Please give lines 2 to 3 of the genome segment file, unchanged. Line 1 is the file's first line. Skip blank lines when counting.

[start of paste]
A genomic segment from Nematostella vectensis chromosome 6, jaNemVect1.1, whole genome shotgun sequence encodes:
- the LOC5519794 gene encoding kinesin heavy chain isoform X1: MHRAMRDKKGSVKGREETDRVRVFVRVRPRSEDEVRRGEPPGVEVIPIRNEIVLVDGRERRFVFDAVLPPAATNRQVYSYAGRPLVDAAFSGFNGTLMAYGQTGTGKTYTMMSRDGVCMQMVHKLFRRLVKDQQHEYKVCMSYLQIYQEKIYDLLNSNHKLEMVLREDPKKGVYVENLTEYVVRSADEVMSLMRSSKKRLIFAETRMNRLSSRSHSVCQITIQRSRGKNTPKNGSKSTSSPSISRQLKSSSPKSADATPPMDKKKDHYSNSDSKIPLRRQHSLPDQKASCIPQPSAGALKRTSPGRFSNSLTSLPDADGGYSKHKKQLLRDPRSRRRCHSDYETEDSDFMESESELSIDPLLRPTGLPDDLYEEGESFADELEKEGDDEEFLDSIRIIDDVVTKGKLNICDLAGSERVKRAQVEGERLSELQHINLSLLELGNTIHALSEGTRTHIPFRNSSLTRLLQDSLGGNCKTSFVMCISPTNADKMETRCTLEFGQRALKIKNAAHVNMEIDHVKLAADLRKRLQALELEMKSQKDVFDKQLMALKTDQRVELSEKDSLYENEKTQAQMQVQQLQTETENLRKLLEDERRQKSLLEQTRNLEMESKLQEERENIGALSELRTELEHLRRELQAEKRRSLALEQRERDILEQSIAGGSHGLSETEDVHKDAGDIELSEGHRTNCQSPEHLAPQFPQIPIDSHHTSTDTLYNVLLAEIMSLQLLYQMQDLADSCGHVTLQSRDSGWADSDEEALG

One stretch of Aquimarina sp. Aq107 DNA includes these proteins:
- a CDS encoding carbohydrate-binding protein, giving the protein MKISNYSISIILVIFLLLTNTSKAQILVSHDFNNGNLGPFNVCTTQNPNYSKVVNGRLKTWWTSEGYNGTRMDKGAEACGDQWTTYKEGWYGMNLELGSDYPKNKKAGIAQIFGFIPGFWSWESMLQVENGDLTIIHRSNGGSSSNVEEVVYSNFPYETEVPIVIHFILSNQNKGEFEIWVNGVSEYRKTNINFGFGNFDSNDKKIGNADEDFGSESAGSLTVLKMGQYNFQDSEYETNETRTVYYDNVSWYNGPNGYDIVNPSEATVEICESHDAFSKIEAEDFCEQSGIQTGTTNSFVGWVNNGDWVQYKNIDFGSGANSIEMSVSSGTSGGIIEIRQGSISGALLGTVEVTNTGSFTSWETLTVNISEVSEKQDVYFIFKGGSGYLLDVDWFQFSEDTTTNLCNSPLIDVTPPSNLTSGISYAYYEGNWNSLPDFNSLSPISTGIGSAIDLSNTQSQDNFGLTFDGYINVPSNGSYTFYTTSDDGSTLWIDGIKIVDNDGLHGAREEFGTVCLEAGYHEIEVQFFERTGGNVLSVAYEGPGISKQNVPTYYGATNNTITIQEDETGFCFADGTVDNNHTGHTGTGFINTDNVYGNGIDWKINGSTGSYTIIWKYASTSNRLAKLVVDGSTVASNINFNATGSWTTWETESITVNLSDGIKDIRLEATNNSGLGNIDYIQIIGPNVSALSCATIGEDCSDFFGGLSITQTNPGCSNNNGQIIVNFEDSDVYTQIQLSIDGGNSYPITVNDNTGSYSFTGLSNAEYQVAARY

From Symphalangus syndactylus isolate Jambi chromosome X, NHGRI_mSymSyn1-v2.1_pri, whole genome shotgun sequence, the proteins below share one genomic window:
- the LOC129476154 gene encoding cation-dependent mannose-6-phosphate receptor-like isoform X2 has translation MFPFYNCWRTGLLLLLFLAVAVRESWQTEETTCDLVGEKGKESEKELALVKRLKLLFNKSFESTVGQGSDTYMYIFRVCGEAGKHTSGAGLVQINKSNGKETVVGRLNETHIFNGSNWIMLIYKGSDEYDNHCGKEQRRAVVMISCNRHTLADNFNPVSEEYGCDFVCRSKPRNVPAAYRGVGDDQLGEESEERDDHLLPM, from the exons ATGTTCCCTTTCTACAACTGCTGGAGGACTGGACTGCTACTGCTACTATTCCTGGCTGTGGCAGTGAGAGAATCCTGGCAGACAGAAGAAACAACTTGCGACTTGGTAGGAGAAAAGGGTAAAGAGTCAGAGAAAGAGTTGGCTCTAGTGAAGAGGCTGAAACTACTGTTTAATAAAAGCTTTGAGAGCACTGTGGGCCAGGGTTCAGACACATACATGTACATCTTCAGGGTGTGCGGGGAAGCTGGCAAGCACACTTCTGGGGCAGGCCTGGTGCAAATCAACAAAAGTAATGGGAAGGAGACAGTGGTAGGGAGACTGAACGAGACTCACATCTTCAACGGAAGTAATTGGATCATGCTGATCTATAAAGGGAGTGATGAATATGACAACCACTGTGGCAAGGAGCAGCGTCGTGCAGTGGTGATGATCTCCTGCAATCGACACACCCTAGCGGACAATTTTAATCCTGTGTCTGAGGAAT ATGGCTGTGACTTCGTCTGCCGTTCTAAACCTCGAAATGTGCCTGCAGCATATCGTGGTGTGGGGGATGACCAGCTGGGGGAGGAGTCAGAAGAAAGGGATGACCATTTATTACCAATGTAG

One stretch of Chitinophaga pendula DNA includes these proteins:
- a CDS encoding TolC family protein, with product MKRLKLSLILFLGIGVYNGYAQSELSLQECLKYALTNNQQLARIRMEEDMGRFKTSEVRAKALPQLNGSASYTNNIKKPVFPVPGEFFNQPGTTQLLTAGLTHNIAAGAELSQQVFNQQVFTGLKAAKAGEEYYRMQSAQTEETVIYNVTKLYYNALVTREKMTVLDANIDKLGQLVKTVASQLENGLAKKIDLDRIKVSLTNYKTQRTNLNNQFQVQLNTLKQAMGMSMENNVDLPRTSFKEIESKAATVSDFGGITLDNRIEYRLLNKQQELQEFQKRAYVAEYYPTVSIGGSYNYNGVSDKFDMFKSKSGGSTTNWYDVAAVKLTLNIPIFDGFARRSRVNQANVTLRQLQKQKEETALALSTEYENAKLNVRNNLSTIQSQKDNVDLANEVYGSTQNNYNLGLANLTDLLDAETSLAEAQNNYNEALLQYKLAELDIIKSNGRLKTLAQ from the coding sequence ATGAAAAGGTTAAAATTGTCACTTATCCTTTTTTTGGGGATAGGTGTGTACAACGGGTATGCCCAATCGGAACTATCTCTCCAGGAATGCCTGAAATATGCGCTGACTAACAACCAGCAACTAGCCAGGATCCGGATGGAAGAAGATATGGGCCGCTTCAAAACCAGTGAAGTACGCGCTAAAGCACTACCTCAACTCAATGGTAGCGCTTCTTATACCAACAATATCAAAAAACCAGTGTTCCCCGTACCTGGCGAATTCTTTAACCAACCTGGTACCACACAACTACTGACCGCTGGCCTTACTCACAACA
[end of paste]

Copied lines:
- the LOC5519794 gene encoding kinesin heavy chain isoform X1: MHRAMRDKKGSVKGREETDRVRVFVRVRPRSEDEVRRGEPPGVEVIPIRNEIVLVDGRERRFVFDAVLPPAATNRQVYSYAGRPLVDAAFSGFNGTLMAYGQTGTGKTYTMMSRDGVCMQMVHKLFRRLVKDQQHEYKVCMSYLQIYQEKIYDLLNSNHKLEMVLREDPKKGVYVENLTEYVVRSADEVMSLMRSSKKRLIFAETRMNRLSSRSHSVCQITIQRSRGKNTPKNGSKSTSSPSISRQLKSSSPKSADATPPMDKKKDHYSNSDSKIPLRRQHSLPDQKASCIPQPSAGALKRTSPGRFSNSLTSLPDADGGYSKHKKQLLRDPRSRRRCHSDYETEDSDFMESESELSIDPLLRPTGLPDDLYEEGESFADELEKEGDDEEFLDSIRIIDDVVTKGKLNICDLAGSERVKRAQVEGERLSELQHINLSLLELGNTIHALSEGTRTHIPFRNSSLTRLLQDSLGGNCKTSFVMCISPTNADKMETRCTLEFGQRALKIKNAAHVNMEIDHVKLAADLRKRLQALELEMKSQKDVFDKQLMALKTDQRVELSEKDSLYENEKTQAQMQVQQLQTETENLRKLLEDERRQKSLLEQTRNLEMESKLQEERENIGALSELRTELEHLRRELQAEKRRSLALEQRERDILEQSIAGGSHGLSETEDVHKDAGDIELSEGHRTNCQSPEHLAPQFPQIPIDSHHTSTDTLYNVLLAEIMSLQLLYQMQDLADSCGHVTLQSRDSGWADSDEEALG

One stretch of Aquimarina sp. Aq107 DNA includes these proteins: